United States Nuclear Regulatory Commission - Protecting People and the Environment

Information Notice No. 90-51: Failures of Voltage-Dropping Resistors in the Power Supply Circuitry of Electric Governor Systems

                                UNITED STATES
                        NUCLEAR REGULATORY COMMISSION
                    OFFICE OF NUCLEAR REACTOR REGULATION
                           WASHINGTON, D.C. 20555

                               August 8, 1990


Information Notice No. 90-51:  FAILURES OF VOLTAGE-DROPPING RESISTORS IN 
                                   THE POWER SUPPLY CIRCUITRY OF ELECTRIC 
                                   GOVERNOR SYSTEMS


Addressees:

All holders of operating licenses or construction permits for nuclear power 
reactors.

Purpose:

This information notice is intended to alert addressees to potential 
problems involving the failure or degradation of voltage-dropping resistors 
in the power supply circuitry to the electric governor controls for 
emergency diesel generators (EDGs).  It is expected that recipients will 
review the information for applicability to their facilities and consider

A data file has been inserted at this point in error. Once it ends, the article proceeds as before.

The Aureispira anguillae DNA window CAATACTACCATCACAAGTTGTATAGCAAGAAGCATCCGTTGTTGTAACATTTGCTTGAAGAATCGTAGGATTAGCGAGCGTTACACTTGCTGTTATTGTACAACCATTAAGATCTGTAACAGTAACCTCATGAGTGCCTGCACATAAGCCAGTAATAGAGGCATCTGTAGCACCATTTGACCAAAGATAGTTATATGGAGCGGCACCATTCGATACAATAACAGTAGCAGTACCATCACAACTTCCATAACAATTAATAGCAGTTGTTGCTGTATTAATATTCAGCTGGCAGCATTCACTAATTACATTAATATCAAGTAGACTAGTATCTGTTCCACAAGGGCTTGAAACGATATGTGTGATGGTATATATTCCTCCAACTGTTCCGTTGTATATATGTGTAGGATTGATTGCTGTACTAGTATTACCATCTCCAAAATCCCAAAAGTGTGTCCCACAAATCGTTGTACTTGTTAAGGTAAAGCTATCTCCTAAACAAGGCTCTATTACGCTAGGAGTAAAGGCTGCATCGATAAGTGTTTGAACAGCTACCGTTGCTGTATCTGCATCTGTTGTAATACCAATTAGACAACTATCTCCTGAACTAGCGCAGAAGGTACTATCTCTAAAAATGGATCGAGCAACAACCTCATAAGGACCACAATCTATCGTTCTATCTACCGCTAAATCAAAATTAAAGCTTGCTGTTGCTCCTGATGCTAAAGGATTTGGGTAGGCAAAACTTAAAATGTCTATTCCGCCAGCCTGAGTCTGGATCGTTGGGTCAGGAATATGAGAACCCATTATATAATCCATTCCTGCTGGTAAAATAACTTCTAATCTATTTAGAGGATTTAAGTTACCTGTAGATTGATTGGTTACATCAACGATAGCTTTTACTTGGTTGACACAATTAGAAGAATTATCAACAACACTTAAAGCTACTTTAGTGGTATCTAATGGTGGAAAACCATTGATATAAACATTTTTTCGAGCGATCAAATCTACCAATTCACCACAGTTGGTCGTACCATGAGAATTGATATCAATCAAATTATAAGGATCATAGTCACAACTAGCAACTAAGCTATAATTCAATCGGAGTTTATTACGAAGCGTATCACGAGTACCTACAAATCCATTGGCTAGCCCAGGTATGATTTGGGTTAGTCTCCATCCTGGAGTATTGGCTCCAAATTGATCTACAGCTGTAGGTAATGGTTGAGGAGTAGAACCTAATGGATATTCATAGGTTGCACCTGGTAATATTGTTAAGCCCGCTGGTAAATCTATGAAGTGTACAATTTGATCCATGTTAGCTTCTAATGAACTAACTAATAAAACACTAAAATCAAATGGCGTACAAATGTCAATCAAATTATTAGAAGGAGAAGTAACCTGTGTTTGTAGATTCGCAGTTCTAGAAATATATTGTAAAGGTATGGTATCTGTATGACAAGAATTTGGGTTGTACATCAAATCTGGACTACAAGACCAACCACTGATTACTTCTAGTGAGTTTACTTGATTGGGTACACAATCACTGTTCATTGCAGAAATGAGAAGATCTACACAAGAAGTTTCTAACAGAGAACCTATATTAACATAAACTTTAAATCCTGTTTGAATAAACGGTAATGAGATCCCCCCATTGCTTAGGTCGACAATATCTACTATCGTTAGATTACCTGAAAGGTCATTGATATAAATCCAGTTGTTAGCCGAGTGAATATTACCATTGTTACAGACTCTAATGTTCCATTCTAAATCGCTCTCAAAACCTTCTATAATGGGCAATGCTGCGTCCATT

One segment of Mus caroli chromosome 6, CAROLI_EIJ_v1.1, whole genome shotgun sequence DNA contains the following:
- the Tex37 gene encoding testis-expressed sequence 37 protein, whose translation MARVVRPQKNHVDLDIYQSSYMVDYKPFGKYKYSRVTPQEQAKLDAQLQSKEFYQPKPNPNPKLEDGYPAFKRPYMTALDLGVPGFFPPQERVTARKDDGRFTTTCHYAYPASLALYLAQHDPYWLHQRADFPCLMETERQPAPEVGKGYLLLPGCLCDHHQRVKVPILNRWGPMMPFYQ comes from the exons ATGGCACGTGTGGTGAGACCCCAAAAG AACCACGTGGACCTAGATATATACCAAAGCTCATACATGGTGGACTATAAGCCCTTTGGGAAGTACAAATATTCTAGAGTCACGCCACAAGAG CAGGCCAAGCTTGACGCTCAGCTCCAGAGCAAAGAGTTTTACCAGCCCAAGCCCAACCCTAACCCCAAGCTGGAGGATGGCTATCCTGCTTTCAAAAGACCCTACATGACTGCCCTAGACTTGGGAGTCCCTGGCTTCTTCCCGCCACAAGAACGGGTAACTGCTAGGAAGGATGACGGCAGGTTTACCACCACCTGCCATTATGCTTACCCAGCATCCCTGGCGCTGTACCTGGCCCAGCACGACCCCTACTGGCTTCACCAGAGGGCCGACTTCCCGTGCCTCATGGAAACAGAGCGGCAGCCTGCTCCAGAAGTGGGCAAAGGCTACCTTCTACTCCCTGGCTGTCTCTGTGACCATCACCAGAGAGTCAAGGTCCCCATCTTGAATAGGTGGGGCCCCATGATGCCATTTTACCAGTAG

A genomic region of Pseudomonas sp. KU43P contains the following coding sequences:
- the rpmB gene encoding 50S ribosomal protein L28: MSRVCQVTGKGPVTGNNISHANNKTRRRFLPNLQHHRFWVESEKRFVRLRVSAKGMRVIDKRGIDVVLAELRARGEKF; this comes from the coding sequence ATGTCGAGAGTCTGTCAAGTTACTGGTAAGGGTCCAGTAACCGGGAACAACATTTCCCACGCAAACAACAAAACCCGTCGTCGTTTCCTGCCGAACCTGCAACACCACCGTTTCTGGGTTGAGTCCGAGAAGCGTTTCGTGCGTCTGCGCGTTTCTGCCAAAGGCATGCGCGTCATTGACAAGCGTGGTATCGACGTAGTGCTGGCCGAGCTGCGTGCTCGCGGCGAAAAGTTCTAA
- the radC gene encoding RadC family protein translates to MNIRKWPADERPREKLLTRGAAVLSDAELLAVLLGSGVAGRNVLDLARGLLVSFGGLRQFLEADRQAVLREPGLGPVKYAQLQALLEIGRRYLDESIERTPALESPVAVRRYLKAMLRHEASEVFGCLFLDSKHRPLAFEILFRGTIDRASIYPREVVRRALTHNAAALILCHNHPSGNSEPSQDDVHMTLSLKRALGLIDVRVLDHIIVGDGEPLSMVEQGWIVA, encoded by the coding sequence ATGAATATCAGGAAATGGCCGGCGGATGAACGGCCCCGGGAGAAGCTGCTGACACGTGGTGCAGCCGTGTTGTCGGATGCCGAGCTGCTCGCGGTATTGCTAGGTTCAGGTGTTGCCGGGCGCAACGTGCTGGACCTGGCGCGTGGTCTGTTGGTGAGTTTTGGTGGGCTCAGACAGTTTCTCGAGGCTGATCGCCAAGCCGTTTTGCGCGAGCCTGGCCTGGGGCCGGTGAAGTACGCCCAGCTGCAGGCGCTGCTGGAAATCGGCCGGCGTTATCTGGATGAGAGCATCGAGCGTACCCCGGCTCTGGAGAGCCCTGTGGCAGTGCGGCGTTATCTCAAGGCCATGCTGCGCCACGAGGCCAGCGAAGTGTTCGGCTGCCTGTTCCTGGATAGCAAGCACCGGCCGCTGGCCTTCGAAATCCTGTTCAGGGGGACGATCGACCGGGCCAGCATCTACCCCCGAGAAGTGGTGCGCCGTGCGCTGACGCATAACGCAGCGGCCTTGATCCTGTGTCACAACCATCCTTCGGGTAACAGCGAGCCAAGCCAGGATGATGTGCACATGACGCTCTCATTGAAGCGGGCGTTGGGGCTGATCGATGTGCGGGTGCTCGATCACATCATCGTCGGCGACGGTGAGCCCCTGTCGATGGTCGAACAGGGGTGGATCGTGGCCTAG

actions, as appropriate, to avoid similar problems.  However, suggestions 
contained in this information notice do not constitute NRC requirements; 
therefore, no specific action or written response is required.

Description of Circumstances:

On April 13, 1990, the Commonwealth Edison Company (licensee) notified the 
NRC that during a refueling outage, the Byron Station Unit 1 A EDG had 
failed a scheduled 4-hour surveillance test.  When the diesel generator was 
started, its speed oscillated between 280 rpm and 600 rpm.  The licensee's 
followup investigation revealed that one of the two voltage-dropping 
resistors in the electrical power supply to the EDG's electric governor 
speed control unit had failed.  The second resistor had a dry, discolored 
appearance.  Failure of the resistor resulted in the loss of automatic speed 
control rendering the EDG inoperable.  The licensee replaced the faulty 
resistor and successfully tested the EDG.  

The licensee subsequently inspected the power supply circuit of the Byron 
Unit 2 A EDG governor and discovered that one of the voltage-dropping 
resistors was also in an inoperable condition.  When one of the resistor's 
leads was pulled, the interior of the resistor moved in relation to its 
metal casing.  However, the resistor continued to function normally.  The